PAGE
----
Note: If your association would like to schedule a retirement workshop at your school, your
local president should call Harold Crowley at 800.392.6175, ext. 8240. Please be aware that
the M TA consultants do not have records of your service, so members are advised to bring
that information along to meetings.
AUBURN — Louise Gaskins: first Saturday of
each month, 9 a.m. to 1 p.m., M TA Central Office,
48 S word St., Auburn; 508.791.2121, or at home,
QUINC Y — Harold Crowley: Tuesdays, Wednesdays
and Thursdays, 9 a.m. to 4 p.m., M TA, 2 Heritage
Drive, 9th Floor, Quincy; 617.878.8240 or
800.392.6175, ext. 8240.
CAPE COD — Lawrence Abbruzzi: second Saturday
of each month, 9 a.m. to 1 p.m., Barnstable Teachers
Association (B TA), 100 West Main St., Suite #7,
Hyannis; 508.775.8625, or at home, 508.824.9194.
FI TCHBURG — Robert Zbikowski: second Saturday
of each month, 9 a.m. to 1 p.m., Fitchburg Teachers
Association office, 78 Franklin Rd., Fitchburg; Call
978.297.0123 or e-mail: email@example.com.
HOLYOKE — Ron Lech: third Saturday of each
month, 9 a.m. to 1 p.m., M TA Western Office, 55
Bobala Road, Suite 3, Holyoke; 413.537.2335, or at
LYNNFIELD — Mary Parry: third and fourth
Saturdays of each month, 9 a.m. to 1 p.m., M TA
Northeast Office, 50 Salem St., Building B,
Lynnfield; 781.246.9779, or at home, 978.372.2031.
PI T TSFIELD — Ward F. Johnson: second Saturday
of each month, 9 a.m. to 1 p.m., M TA Berkshire
Office, 188 East St., Pittsfield; 413.499.0257, or at
home, 413.443.1722; e-mail: firstname.lastname@example.org.
RAYNHAM — Edward Nelson: third Saturday
of each month, 9 a.m. to 1 p.m., M TA Southeast
Office, 756 Orchard Street, third floor, Raynham;
508.822.5371. Call Nelson at home: 774.239.7823.
HIGHER EDUCATION AT-LARGE — Edward
McCourt, 781.325.2553; e-mail: emccourt.mccc@
The M TA provides individual retirement consultations throughout the
state to assist members. Proof of membership must be submitted when
requesting retirement services. This schedule is in effect from September
to June except at M TA’s Quincy headquarters, which is staffed during the
summer and school vacations.
REGIONAL RETIREMENT CONSULTATIONS AVAILABLE
All consultations are now by appointment only during the hours listed.
Restorative justice program helps resolve conflicts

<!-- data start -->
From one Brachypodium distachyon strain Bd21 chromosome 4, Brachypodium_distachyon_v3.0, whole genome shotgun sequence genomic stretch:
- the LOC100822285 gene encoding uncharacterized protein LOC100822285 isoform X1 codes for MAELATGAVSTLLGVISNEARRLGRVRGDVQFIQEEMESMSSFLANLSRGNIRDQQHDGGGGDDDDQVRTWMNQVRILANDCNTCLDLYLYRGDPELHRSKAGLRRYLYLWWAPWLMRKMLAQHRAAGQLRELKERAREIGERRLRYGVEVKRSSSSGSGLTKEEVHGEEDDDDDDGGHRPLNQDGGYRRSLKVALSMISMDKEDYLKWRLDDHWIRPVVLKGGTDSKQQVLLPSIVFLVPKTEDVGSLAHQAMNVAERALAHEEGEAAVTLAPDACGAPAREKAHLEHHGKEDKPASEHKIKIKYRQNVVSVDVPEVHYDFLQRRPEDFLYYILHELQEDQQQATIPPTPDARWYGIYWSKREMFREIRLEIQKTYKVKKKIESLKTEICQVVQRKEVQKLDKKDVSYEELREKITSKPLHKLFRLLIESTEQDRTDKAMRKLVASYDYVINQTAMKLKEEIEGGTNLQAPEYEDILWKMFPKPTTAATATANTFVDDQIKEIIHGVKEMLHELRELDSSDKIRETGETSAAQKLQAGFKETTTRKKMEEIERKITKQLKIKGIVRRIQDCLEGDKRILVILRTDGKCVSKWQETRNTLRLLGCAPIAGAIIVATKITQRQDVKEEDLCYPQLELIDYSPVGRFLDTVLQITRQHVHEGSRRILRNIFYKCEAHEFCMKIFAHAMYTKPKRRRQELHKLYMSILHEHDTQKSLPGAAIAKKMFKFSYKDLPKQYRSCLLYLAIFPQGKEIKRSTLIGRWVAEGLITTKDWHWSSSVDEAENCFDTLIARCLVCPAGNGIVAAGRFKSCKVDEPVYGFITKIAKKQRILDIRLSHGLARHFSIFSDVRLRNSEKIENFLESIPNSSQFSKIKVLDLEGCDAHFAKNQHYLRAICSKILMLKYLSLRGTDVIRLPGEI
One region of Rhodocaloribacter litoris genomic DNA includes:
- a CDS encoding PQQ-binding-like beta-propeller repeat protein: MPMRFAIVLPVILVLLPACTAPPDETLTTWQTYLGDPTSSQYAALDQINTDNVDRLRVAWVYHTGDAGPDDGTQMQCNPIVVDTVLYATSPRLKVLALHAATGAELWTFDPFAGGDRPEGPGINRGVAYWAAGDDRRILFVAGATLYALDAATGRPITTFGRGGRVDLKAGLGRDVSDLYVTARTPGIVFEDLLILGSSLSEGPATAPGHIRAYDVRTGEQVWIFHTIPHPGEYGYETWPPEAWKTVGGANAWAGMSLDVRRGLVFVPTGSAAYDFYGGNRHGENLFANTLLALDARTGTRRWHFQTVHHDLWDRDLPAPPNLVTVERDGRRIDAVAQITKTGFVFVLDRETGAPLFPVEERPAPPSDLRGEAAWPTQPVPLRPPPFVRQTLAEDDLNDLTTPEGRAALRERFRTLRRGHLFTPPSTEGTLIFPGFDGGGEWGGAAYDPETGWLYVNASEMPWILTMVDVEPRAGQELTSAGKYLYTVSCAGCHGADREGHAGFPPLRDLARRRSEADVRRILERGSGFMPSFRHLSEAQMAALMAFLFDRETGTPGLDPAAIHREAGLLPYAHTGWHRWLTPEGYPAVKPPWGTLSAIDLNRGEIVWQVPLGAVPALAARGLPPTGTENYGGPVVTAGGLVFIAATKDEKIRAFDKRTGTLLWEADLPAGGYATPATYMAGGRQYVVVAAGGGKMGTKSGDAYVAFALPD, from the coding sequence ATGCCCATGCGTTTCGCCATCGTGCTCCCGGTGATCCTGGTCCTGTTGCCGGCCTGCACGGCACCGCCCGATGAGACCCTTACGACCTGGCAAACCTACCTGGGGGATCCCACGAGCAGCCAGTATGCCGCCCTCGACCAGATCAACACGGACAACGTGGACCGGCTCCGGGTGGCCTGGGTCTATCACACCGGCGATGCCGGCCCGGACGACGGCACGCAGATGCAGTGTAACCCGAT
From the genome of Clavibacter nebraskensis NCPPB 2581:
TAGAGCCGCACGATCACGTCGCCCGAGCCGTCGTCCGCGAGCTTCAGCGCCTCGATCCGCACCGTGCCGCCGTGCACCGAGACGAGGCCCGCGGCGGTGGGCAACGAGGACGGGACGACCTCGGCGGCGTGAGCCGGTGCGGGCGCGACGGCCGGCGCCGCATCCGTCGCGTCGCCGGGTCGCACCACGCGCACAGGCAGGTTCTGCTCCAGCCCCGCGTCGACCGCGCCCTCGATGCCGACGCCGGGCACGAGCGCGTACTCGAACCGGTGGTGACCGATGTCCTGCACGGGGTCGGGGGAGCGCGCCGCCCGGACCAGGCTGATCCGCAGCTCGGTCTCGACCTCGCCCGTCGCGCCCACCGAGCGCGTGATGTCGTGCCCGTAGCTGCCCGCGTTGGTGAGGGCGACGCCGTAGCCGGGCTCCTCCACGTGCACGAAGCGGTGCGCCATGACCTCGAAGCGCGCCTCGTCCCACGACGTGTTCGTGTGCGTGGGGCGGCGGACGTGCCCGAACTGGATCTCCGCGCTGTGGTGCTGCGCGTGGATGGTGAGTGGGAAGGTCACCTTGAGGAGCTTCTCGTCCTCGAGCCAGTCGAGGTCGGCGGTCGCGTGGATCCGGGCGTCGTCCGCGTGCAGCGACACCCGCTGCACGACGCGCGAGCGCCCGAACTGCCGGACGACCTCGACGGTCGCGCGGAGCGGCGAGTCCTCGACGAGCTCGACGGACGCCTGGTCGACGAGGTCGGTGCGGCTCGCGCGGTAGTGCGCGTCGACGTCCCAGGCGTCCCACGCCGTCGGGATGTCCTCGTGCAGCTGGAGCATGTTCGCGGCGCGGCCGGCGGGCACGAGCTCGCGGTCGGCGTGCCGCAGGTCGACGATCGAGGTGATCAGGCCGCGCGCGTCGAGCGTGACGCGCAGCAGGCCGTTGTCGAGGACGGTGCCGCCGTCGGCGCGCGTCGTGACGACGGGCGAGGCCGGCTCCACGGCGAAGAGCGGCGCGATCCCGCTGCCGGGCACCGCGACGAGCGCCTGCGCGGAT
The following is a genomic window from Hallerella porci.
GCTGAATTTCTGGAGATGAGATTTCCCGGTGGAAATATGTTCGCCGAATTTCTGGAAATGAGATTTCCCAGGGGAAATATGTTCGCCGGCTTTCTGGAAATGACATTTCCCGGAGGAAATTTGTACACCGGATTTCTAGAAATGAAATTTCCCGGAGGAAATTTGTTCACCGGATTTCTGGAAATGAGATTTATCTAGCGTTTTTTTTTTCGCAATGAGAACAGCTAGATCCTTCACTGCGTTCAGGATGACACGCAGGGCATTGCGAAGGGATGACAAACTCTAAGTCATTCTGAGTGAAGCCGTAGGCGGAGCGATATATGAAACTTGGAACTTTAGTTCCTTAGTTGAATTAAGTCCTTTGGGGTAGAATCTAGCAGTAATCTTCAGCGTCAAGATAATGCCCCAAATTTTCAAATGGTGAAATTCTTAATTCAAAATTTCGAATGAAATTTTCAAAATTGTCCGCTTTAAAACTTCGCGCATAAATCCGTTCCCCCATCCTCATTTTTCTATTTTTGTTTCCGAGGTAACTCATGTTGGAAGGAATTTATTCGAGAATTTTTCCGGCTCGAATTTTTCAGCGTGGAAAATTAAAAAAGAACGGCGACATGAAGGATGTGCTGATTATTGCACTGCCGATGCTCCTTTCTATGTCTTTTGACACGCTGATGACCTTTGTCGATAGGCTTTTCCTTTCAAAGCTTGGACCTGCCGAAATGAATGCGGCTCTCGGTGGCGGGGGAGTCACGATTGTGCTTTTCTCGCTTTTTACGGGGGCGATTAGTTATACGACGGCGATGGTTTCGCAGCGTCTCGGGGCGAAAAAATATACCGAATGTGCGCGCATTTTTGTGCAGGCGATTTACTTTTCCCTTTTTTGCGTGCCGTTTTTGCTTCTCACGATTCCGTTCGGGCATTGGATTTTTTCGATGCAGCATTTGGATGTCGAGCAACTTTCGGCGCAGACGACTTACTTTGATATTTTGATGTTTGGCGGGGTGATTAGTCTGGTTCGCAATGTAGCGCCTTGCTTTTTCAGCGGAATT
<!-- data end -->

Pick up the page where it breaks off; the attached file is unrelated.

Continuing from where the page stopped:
I t seemed that the more punishments were doled out at Fuller Middle School in Framingham, the worse the climate became.
Local media were reporting on student fights,
as well as two incidents in which students brought
weapons into the school. Educators knew something
had to be done.
“The teachers at Fuller knew that traditional
discipline protocols were not working and that the
emotional and social needs of the students were not
being met,” said Christine Mulroney, co-president of
the Framingham Teachers Association.
So last year, the FTA and the MTA put together
a proposal to launch a restorative justice program at
Fuller and applied for an NEA Great Public Schools
Grant to fund the necessary training. In November,
the Framingham School Committee gave the go-ahead for the program.
The $145,000 grant allows faculty and staff to
work with Engaging Schools, a nonprofit organization
that collaborates with middle schools and high schools
on social and emotional development, to implement
the program over three years.
“Our goal is to create a restorative justice
curriculum that can grow and change as the needs
of the students change from year to year,” explained
Sarah McKeon, Mulroney’s FTA co-president.
Students at Fuller are learning the practice
of “circles”— that is, problem resolution through
guided discussion. Students involved in a dispute —
whether verbal or physical — discuss why a problem
occurred and what the impact of the behavior has
The students then have a hand in deciding how
to address the situation. Traditional sanctions such
as detentions and suspensions are not completely off
the table, but they are also not automatic fallback
positions for problem behavior.
One young man who was on hand for an event
launching the program on March 22 recalled tussling
twice with a fellow student. But after the second
occasion, rather than automatically face detention
or suspension, the seventh-grader met face to face
with his adversary. “The circles are good. We talked.
We’re friends now,” the student told a roomful of
educators and others who gathered at Fuller.
Engaging Schools and Fuller educators will
conduct ongoing trainings and assessments of
Please turn to School/Page 36
Photo by Scott McLennan
With help from the Framingham Teachers Association, the MTA and the NEA, Fuller Middle
School is developing a restorative justice program to handle conflict resolution. Educators and
students met with community members and the press in March to discuss the program.
RECHARGE THIS SUMMER
SAVE UP TO 55% ON
SAVE UP TO 55% WITH YOUR MTA DISCOUNT